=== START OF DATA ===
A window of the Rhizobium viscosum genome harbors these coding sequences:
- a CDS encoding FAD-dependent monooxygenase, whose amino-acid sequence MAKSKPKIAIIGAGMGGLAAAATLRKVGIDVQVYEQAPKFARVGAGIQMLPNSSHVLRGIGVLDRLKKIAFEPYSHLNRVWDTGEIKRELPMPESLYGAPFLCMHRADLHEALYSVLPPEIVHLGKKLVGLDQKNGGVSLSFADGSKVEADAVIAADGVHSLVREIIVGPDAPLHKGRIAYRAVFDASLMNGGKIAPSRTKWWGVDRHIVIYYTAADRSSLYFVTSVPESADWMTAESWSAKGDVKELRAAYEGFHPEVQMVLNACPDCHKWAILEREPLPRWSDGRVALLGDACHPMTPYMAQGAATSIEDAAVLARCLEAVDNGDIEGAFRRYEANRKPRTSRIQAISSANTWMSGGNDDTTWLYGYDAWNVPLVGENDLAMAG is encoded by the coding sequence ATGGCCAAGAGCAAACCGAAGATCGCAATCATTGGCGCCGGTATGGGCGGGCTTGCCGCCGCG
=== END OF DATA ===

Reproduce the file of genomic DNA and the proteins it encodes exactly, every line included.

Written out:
A window of the Rhizobium viscosum genome harbors these coding sequences:
- a CDS encoding FAD-dependent monooxygenase, whose amino-acid sequence MAKSKPKIAIIGAGMGGLAAAATLRKVGIDVQVYEQAPKFARVGAGIQMLPNSSHVLRGIGVLDRLKKIAFEPYSHLNRVWDTGEIKRELPMPESLYGAPFLCMHRADLHEALYSVLPPEIVHLGKKLVGLDQKNGGVSLSFADGSKVEADAVIAADGVHSLVREIIVGPDAPLHKGRIAYRAVFDASLMNGGKIAPSRTKWWGVDRHIVIYYTAADRSSLYFVTSVPESADWMTAESWSAKGDVKELRAAYEGFHPEVQMVLNACPDCHKWAILEREPLPRWSDGRVALLGDACHPMTPYMAQGAATSIEDAAVLARCLEAVDNGDIEGAFRRYEANRKPRTSRIQAISSANTWMSGGNDDTTWLYGYDAWNVPLVGENDLAMAG is encoded by the coding sequence ATGGCCAAGAGCAAACCGAAGATCGCAATCATTGGCGCCGGTATGGGCGGGCTTGCCGCCGCG